The comparison was made in an opinion piece by Mohamed Shainee, the Maldives minister of fisheries and agriculture.
“The reality on the ground during a state of emergency is often markedly different to that imagined,” he said in the Asia Times.
“Take France. Last November, an end was called to the two-year state of emergency that had been implemented after the tragic terrorist attack on the Bataclan theater in Paris. Yet in that interlude, day-to-day life went on as usual. France’s cherished liberté remained intact.”
Almost 100 people died in France after the state of emergency was first declared in November 2015. It was extended six times and human rights organisations warned that the measures taken undermined civil liberties and had a disproportionate effect on minorities, particularly Muslims.
Shainee said President Abdulla Yameen was compelled to announce a state of emergency in the Maldives to resolve the standoff between the government and the judiciary, as well as to clear the threat to national security.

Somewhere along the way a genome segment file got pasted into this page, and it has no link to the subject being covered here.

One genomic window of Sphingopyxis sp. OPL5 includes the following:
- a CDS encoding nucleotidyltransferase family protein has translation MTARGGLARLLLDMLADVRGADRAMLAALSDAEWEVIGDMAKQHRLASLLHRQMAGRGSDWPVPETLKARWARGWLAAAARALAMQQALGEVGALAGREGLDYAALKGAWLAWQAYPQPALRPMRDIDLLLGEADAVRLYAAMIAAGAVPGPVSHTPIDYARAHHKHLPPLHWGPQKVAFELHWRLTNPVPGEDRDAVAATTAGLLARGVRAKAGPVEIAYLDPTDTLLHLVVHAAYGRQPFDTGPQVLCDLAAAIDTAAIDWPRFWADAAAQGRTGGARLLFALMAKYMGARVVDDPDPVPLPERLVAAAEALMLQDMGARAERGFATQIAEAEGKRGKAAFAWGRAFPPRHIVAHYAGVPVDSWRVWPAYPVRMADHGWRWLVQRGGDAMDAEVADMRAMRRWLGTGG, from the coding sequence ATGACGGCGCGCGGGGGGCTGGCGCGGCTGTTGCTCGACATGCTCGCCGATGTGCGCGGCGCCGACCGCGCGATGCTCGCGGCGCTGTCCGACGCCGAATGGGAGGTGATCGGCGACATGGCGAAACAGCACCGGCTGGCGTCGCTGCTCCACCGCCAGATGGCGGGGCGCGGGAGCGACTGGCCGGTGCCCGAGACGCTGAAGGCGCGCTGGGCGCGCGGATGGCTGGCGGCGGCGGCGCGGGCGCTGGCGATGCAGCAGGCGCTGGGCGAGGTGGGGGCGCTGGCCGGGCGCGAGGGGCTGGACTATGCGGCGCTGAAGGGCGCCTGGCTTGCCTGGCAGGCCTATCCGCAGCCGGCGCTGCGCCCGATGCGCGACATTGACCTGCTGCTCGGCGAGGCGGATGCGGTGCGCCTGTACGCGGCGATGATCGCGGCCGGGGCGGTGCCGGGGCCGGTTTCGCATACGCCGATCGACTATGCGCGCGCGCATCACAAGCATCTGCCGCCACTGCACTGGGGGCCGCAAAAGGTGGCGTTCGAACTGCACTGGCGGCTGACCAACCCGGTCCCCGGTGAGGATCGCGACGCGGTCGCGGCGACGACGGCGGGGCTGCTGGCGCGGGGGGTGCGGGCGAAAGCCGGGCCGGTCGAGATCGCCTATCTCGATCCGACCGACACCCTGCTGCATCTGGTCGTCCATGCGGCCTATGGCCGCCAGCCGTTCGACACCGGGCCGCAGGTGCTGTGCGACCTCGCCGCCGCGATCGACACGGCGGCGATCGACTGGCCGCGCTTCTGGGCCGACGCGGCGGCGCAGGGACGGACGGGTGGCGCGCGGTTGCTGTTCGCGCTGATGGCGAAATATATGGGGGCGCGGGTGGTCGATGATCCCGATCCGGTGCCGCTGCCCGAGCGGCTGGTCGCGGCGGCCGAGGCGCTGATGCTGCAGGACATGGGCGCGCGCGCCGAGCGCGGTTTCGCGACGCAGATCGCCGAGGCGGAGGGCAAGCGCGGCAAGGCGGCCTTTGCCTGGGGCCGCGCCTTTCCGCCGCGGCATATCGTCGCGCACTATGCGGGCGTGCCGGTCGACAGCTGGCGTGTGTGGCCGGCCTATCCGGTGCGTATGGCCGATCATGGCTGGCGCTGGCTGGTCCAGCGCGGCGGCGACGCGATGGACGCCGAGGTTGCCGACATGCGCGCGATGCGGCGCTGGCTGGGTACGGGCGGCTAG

“But just as in France, it does little to disturb our citizens’ daily business. In fact, it in no way affects the ordinary people of our island state. The scope is limited only to those under investigation in relation to the recent coup attempt.”
The government’s insistence that everything is normal has not stopped the international community and rights organisations from condemning the state of emergency, saying people are being arbitrarily detained and that constitutionally guaranteed freedoms are being eroded.
The tourism industry, which is vital to the economy, has taken a battering through cancellations and a slew of travel advisories and warnings about the Maldives.
There has also been a crackdown on press freedom. Independent broadcaster RaajjeTV was forced to shut for three days after threats of violence and punitive action. Other media have also reported threats of violence.
Photo: Munshid Mohamed